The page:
China Insists It Won't Take Over the Moon After NASA Comments

China has no plans to claim the moon as its own, a Chinese government spokesperson has said, after NASA Administrator Bill Nelson reportedly voiced concerns to the contrary.

Speaking to German newspaper Bild on Saturday, Nelson, who was sworn in as head of NASA in May last year, said there was a "new race to space" between the U.S. and China—a reference to the previous space race between the U.S. and the Soviet Union between the 1950 and 70s.

While that culminated in the U.S. becoming the first and only country to put a human on the surface of the moon, it has not been back since the Apollo 17 mission of 1972.

Bill Nelson and Zhao Lijian
NASA Administrator Bill Nelson (L) seen at a Senate hearing in Washington, D.C. in April, 2021, and Chinese Foreign Ministry spokesperson Zhao Lijian (R) seen at a media briefing in Beijing in April, 2020. Lijian recently hit back at comments by Nelson about China's space ambitions. Graeme Jennings/Greg Baker/Pool/AFP/Getty

However, plans for a return to the lunar surface are in full swing once again with the likes of NASA's Artemis program, but again the U.S. is not the only country with the moon in its sights.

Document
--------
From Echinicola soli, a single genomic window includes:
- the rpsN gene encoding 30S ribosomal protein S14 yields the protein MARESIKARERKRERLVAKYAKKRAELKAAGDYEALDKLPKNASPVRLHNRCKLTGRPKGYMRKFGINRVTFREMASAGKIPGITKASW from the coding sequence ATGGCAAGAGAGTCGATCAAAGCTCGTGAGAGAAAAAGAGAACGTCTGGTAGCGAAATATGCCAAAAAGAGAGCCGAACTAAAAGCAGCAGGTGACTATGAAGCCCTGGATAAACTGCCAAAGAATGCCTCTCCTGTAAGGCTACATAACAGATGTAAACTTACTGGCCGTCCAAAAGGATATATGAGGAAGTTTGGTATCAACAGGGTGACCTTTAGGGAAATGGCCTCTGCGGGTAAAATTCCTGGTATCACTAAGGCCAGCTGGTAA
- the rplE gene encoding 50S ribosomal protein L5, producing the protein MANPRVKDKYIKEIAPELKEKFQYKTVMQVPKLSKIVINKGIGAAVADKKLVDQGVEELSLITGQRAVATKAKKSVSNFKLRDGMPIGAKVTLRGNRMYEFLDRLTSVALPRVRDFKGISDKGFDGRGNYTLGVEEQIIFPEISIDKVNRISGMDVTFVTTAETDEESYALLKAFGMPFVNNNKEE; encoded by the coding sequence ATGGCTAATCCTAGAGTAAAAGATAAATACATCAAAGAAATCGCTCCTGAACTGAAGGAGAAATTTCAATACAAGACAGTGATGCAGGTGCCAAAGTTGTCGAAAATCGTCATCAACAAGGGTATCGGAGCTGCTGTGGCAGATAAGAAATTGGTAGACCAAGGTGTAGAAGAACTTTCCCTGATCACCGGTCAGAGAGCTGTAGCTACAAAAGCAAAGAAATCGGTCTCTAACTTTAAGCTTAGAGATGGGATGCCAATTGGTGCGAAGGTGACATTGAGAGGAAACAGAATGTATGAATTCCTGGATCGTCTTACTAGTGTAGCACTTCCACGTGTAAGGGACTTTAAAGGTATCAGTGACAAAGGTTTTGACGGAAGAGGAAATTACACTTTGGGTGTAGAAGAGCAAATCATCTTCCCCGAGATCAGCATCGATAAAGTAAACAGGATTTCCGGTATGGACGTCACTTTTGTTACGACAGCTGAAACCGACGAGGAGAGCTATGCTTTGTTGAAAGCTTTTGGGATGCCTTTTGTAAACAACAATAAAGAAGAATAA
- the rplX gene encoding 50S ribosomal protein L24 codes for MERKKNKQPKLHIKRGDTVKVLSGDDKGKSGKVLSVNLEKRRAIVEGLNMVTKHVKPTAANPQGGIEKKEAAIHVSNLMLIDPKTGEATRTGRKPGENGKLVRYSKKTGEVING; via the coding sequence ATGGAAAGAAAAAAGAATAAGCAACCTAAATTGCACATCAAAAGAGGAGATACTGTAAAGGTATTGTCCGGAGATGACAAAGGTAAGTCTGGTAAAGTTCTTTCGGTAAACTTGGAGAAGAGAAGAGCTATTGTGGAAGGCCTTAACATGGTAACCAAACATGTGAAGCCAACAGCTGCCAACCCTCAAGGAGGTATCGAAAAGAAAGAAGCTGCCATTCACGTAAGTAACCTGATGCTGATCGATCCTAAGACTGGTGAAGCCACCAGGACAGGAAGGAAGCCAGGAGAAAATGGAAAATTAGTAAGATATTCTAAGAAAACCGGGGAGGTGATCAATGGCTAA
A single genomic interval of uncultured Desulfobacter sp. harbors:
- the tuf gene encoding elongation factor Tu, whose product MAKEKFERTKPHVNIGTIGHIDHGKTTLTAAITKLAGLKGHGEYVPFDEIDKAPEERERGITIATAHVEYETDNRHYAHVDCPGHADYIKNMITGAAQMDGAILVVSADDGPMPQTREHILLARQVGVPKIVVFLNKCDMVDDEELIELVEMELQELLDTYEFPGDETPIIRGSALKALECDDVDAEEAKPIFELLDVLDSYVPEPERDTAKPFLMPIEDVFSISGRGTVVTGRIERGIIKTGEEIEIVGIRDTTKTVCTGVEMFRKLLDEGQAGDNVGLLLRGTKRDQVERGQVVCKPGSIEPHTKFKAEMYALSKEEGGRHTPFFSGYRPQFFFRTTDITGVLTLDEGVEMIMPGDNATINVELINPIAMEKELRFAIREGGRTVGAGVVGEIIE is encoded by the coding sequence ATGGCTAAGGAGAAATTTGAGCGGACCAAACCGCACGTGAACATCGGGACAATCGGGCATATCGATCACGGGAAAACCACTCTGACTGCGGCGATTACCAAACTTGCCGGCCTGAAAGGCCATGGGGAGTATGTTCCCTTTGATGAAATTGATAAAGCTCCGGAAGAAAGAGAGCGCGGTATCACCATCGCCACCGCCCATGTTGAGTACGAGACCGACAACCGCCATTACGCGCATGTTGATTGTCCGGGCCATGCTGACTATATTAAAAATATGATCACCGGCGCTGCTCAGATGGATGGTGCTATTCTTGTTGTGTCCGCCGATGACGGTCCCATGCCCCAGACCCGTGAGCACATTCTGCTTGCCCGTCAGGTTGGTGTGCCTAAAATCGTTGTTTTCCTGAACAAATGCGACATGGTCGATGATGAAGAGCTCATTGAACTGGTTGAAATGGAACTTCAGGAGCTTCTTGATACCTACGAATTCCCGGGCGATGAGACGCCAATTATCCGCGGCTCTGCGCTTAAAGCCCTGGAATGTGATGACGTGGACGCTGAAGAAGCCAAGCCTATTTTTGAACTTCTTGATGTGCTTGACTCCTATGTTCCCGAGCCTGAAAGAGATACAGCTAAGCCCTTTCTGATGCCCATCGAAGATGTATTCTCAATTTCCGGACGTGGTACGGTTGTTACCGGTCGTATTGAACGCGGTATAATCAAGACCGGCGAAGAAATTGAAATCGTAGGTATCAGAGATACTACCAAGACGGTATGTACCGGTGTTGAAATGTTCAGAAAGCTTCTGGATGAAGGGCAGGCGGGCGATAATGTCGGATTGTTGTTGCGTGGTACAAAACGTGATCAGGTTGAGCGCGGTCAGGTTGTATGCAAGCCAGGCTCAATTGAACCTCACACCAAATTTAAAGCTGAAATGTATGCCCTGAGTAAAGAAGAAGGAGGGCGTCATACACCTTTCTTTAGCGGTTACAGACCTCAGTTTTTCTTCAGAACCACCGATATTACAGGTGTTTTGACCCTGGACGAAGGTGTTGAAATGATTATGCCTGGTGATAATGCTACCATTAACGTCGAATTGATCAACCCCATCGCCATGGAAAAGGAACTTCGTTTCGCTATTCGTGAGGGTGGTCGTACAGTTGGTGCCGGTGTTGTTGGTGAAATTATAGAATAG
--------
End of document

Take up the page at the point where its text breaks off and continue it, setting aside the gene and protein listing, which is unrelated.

In April this year, the China National Space Administration (CNSA) space agency said it was entering a new phase of its lunar exploration program which would involve the launch of three lunar probes before 2030 and an international research base on the moon itself that could begin hosting crews in the 2030s.

Nelson told Bild on Saturday, translated from German: "We must be very concerned that China is landing on the moon and saying: 'It's ours now and you stay out.'"

However, Zhao Lijian, a spokesman for China's Foreign Ministry, hit back at the remarks during a ministry press conference on Monday.

"This is not the first time that the NASA administrator has lashed out at China in disregard of facts," Lijian said. "Some U.S. officials have spoken irresponsibly to misrepresent the normal and legitimate space endeavors of China. China firmly rejects such remarks."

Lijian went on to accuse the U.S. of having "defined space as a war-fighting domain" and said it had "obstructed space cooperation, willfully imposed sanctions on space agencies of other countries, and passed legislation to prohibit all forms of space cooperation and exchanges with China."

Nelson's comments also stoked the ire of China's Global Times state news outlet, which published a report in which Nelson was referred to as "colonial-minded".

Last year, Nelson congratulated China for successfully landing a rover on the surface of Mars but also used the achievement as a warning to Congress that China was an "aggressive competitor" to the U.S. in space and that the U.S. needed to "get off our duff" and work on manned missions.

Meanwhile, China's space development continues apace. Last month the country launched a new three-person crew to its Tiangong space station which is in the process of being constructed. Two more modules are due to be added to the station this year, which will mark its completion.